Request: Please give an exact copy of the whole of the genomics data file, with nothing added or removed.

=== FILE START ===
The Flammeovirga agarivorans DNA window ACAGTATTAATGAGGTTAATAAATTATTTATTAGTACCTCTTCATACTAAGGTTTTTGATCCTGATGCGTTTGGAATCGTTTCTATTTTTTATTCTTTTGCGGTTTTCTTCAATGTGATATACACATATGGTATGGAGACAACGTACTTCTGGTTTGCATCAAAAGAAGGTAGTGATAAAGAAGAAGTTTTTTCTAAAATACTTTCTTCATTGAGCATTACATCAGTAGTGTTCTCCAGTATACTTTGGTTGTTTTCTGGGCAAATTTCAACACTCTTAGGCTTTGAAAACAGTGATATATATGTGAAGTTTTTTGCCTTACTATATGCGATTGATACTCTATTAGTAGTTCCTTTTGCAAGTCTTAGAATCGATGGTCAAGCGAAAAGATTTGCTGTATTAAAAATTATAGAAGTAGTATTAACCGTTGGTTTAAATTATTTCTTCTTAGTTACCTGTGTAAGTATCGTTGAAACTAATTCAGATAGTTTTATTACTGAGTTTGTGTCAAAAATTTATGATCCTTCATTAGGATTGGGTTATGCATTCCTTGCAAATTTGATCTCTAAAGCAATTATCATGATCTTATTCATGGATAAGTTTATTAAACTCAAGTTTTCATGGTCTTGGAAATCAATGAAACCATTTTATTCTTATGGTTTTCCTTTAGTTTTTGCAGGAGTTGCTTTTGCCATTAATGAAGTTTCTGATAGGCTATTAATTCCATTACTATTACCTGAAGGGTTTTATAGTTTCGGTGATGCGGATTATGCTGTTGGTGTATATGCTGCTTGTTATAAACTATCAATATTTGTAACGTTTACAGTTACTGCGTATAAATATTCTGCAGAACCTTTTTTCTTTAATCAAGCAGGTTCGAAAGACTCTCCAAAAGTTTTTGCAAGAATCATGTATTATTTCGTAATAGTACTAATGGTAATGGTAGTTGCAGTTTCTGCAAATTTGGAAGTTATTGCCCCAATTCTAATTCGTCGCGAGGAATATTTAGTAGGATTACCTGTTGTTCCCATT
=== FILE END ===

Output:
The Flammeovirga agarivorans DNA window ACAGTATTAATGAGGTTAATAAATTATTTATTAGTACCTCTTCATACTAAGGTTTTTGATCCTGATGCGTTTGGAATCGTTTCTATTTTTTATTCTTTTGCGGTTTTCTTCAATGTGATATACACATATGGTATGGAGACAACGTACTTCTGGTTTGCATCAAAAGAAGGTAGTGATAAAGAAGAAGTTTTTTCTAAAATACTTTCTTCATTGAGCATTACATCAGTAGTGTTCTCCAGTATACTTTGGTTGTTTTCTGGGCAAATTTCAACACTCTTAGGCTTTGAAAACAGTGATATATATGTGAAGTTTTTTGCCTTACTATATGCGATTGATACTCTATTAGTAGTTCCTTTTGCAAGTCTTAGAATCGATGGTCAAGCGAAAAGATTTGCTGTATTAAAAATTATAGAAGTAGTATTAACCGTTGGTTTAAATTATTTCTTCTTAGTTACCTGTGTAAGTATCGTTGAAACTAATTCAGATAGTTTTATTACTGAGTTTGTGTCAAAAATTTATGATCCTTCATTAGGATTGGGTTATGCATTCCTTGCAAATTTGATCTCTAAAGCAATTATCATGATCTTATTCATGGATAAGTTTATTAAACTCAAGTTTTCATGGTCTTGGAAATCAATGAAACCATTTTATTCTTATGGTTTTCCTTTAGTTTTTGCAGGAGTTGCTTTTGCCATTAATGAAGTTTCTGATAGGCTATTAATTCCATTACTATTACCTGAAGGGTTTTATAGTTTCGGTGATGCGGATTATGCTGTTGGTGTATATGCTGCTTGTTATAAACTATCAATATTTGTAACGTTTACAGTTACTGCGTATAAATATTCTGCAGAACCTTTTTTCTTTAATCAAGCAGGTTCGAAAGACTCTCCAAAAGTTTTTGCAAGAATCATGTATTATTTCGTAATAGTACTAATGGTAATGGTAGTTGCAGTTTCTGCAAATTTGGAAGTTATTGCCCCAATTCTAATTCGTCGCGAGGAATATTTAGTAGGATTACCTGTTGTTCCCATT